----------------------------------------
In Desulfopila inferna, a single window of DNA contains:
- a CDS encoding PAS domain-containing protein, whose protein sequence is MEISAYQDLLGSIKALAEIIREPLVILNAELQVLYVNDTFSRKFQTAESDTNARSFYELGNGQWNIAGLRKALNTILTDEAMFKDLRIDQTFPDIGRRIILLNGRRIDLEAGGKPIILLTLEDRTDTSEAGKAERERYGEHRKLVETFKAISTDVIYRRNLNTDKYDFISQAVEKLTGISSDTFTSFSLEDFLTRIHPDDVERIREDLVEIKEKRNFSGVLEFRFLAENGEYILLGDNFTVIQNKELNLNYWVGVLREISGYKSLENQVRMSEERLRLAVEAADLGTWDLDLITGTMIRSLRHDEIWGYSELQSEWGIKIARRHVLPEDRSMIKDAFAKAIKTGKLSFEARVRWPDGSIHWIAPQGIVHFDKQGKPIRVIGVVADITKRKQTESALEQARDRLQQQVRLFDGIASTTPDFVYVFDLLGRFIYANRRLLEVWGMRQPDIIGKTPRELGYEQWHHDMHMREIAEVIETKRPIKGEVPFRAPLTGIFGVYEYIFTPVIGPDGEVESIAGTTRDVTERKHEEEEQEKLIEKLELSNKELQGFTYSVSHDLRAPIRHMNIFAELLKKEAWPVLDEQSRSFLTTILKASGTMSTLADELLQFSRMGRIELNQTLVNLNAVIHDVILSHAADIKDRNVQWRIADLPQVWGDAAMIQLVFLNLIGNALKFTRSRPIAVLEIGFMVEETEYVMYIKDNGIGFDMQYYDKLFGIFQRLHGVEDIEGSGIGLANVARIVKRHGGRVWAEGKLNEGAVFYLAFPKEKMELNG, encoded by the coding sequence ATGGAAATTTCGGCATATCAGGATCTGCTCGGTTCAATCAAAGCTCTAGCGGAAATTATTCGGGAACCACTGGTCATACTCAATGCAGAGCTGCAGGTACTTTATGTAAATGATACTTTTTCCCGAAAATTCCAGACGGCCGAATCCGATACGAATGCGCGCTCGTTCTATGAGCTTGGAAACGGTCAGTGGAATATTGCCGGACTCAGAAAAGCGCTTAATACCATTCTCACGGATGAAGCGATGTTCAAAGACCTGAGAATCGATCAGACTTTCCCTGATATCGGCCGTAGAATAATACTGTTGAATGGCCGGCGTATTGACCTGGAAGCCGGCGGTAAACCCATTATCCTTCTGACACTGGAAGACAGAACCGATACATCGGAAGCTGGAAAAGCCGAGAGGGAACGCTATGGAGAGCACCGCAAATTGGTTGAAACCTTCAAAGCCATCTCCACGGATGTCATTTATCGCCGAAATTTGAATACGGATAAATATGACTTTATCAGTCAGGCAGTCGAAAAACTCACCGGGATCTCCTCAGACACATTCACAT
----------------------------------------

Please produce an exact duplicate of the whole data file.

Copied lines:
In Desulfopila inferna, a single window of DNA contains:
- a CDS encoding PAS domain-containing protein, whose protein sequence is MEISAYQDLLGSIKALAEIIREPLVILNAELQVLYVNDTFSRKFQTAESDTNARSFYELGNGQWNIAGLRKALNTILTDEAMFKDLRIDQTFPDIGRRIILLNGRRIDLEAGGKPIILLTLEDRTDTSEAGKAERERYGEHRKLVETFKAISTDVIYRRNLNTDKYDFISQAVEKLTGISSDTFTSFSLEDFLTRIHPDDVERIREDLVEIKEKRNFSGVLEFRFLAENGEYILLGDNFTVIQNKELNLNYWVGVLREISGYKSLENQVRMSEERLRLAVEAADLGTWDLDLITGTMIRSLRHDEIWGYSELQSEWGIKIARRHVLPEDRSMIKDAFAKAIKTGKLSFEARVRWPDGSIHWIAPQGIVHFDKQGKPIRVIGVVADITKRKQTESALEQARDRLQQQVRLFDGIASTTPDFVYVFDLLGRFIYANRRLLEVWGMRQPDIIGKTPRELGYEQWHHDMHMREIAEVIETKRPIKGEVPFRAPLTGIFGVYEYIFTPVIGPDGEVESIAGTTRDVTERKHEEEEQEKLIEKLELSNKELQGFTYSVSHDLRAPIRHMNIFAELLKKEAWPVLDEQSRSFLTTILKASGTMSTLADELLQFSRMGRIELNQTLVNLNAVIHDVILSHAADIKDRNVQWRIADLPQVWGDAAMIQLVFLNLIGNALKFTRSRPIAVLEIGFMVEETEYVMYIKDNGIGFDMQYYDKLFGIFQRLHGVEDIEGSGIGLANVARIVKRHGGRVWAEGKLNEGAVFYLAFPKEKMELNG, encoded by the coding sequence ATGGAAATTTCGGCATATCAGGATCTGCTCGGTTCAATCAAAGCTCTAGCGGAAATTATTCGGGAACCACTGGTCATACTCAATGCAGAGCTGCAGGTACTTTATGTAAATGATACTTTTTCCCGAAAATTCCAGACGGCCGAATCCGATACGAATGCGCGCTCGTTCTATGAGCTTGGAAACGGTCAGTGGAATATTGCCGGACTCAGAAAAGCGCTTAATACCATTCTCACGGATGAAGCGATGTTCAAAGACCTGAGAATCGATCAGACTTTCCCTGATATCGGCCGTAGAATAATACTGTTGAATGGCCGGCGTATTGACCTGGAAGCCGGCGGTAAACCCATTATCCTTCTGACACTGGAAGACAGAACCGATACATCGGAAGCTGGAAAAGCCGAGAGGGAACGCTATGGAGAGCACCGCAAATTGGTTGAAACCTTCAAAGCCATCTCCACGGATGTCATTTATCGCCGAAATTTGAATACGGATAAATATGACTTTATCAGTCAGGCAGTCGAAAAACTCACCGGGATCTCCTCAGACACATTCACAT